Every experienced teacher must have noticed the difficulty of instructing Indian children out of books that are specially intended for use in English schools. It is not merely that the subjects are unfamiliar, but almost every phrase has English associations that are strange to Indian ears. The environment in which they are written is unknown to the Indian school boy and his mind becomes overburdened with its details which he fails to understand. He cannot give his whole attention to the language and thus master it quickly.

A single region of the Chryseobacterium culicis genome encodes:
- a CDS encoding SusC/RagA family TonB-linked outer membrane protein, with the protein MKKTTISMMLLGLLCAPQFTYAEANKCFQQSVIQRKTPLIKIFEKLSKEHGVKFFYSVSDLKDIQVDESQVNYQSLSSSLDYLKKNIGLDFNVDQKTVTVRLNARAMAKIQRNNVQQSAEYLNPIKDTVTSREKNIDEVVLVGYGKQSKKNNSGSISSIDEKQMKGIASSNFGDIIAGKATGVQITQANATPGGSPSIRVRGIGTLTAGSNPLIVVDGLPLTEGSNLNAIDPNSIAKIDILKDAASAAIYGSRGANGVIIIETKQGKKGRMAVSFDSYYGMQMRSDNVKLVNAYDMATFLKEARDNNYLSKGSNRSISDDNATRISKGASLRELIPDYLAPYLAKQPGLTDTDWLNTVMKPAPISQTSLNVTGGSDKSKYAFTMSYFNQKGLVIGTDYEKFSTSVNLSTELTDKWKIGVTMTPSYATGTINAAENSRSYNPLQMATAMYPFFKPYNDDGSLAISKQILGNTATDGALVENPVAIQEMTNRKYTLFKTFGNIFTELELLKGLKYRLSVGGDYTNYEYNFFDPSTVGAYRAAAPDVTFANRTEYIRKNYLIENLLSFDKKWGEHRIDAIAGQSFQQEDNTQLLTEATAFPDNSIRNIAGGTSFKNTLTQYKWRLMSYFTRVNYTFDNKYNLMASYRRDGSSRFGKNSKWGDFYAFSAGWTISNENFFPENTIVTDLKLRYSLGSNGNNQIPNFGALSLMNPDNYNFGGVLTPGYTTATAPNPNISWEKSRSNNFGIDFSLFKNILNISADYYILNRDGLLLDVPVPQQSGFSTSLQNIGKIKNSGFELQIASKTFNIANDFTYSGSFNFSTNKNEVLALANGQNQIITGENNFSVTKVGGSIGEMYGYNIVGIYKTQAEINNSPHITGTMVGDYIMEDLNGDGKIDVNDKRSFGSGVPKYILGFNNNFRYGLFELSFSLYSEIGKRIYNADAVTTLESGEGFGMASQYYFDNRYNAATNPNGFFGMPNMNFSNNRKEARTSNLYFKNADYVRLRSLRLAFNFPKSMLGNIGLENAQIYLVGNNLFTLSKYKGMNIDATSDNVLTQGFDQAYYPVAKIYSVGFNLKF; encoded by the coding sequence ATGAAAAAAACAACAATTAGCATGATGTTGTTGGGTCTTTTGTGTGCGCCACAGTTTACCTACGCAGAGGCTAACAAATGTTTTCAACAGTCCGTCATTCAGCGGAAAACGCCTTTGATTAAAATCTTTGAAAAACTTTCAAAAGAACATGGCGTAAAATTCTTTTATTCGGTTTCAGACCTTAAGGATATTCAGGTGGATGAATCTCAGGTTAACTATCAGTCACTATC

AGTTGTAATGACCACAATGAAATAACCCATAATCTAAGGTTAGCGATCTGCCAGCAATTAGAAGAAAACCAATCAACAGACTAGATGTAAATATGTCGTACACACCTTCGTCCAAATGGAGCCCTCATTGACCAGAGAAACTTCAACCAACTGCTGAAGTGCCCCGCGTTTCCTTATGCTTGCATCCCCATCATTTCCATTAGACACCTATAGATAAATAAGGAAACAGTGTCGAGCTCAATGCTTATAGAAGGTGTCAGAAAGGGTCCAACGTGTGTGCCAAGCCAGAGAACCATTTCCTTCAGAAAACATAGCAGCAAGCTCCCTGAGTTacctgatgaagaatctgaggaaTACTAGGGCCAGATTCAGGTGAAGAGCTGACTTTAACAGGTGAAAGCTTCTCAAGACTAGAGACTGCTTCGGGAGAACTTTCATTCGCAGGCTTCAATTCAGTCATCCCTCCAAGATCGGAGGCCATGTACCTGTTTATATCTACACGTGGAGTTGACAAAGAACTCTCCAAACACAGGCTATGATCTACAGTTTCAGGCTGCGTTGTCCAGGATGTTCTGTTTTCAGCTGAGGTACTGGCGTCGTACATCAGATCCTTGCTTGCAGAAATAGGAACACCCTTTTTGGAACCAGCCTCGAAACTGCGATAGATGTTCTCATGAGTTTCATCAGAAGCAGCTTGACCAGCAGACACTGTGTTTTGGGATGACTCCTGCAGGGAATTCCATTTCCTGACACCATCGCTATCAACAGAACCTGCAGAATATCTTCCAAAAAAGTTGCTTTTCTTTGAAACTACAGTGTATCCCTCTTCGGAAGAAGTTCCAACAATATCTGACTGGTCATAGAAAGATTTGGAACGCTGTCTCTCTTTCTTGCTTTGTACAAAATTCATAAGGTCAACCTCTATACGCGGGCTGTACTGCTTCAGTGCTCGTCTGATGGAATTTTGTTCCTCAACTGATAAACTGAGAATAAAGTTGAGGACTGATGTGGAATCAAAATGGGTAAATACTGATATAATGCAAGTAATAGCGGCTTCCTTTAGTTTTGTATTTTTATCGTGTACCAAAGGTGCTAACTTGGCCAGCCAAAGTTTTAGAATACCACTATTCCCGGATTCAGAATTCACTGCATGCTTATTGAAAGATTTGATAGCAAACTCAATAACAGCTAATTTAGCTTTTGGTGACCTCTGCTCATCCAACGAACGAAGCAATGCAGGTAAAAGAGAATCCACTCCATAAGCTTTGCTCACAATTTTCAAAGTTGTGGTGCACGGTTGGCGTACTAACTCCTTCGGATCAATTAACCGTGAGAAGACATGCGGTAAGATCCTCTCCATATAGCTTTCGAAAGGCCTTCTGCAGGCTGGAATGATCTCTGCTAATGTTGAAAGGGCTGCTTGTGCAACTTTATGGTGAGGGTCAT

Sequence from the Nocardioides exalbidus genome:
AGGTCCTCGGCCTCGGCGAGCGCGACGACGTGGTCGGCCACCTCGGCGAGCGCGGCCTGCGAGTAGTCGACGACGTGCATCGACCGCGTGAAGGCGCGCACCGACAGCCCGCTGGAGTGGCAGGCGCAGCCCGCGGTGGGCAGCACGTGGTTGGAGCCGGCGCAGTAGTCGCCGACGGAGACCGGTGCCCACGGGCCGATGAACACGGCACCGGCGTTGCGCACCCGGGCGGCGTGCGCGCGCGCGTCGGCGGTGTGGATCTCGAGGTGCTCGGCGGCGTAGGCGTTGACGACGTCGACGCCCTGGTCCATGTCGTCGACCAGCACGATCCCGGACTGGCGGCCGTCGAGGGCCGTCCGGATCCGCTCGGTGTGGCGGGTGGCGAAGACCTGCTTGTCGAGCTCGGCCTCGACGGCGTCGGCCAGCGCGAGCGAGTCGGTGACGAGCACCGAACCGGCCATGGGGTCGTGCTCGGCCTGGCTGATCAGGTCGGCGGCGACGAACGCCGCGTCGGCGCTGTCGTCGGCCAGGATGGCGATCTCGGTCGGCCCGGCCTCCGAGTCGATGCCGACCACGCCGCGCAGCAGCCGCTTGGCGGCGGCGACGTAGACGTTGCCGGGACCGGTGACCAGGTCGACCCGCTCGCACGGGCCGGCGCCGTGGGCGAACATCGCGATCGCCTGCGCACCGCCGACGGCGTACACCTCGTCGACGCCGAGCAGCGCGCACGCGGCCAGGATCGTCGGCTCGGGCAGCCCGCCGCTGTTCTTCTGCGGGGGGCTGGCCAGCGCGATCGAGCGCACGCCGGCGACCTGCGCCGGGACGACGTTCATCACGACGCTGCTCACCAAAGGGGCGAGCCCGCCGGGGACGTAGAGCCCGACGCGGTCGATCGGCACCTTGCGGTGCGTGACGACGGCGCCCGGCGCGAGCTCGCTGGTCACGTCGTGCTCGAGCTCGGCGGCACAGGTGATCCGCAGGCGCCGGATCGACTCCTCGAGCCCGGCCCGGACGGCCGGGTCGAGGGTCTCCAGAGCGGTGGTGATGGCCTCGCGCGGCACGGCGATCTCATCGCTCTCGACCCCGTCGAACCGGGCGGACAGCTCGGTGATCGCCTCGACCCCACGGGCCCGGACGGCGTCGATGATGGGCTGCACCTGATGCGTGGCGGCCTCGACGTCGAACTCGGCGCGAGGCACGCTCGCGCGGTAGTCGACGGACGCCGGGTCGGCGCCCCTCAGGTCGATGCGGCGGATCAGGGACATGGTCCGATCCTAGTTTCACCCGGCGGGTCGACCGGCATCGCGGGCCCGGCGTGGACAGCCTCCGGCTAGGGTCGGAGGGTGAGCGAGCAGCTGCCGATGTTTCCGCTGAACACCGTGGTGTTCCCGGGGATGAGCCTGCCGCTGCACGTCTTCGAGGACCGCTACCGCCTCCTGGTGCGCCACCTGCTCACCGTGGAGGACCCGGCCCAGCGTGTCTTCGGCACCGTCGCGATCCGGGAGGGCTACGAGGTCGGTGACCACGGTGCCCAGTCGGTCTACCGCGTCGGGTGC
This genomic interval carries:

The present Indian story-book avoids some at least of these impediments. The surroundings described in it are those of the students' everyday life; the sentiments and characters are familiar. The stories are simply told, and the notes at the end will be sufficient to explain obscure passages. It should be possible for the Indian student to follow the pages of the book easily and intelligently. Those students who have read the stories in the original will have the further advantage of knowing beforehand the whole trend of the narrative and thus they will be able to concentrate their thoughts on the English language itself.
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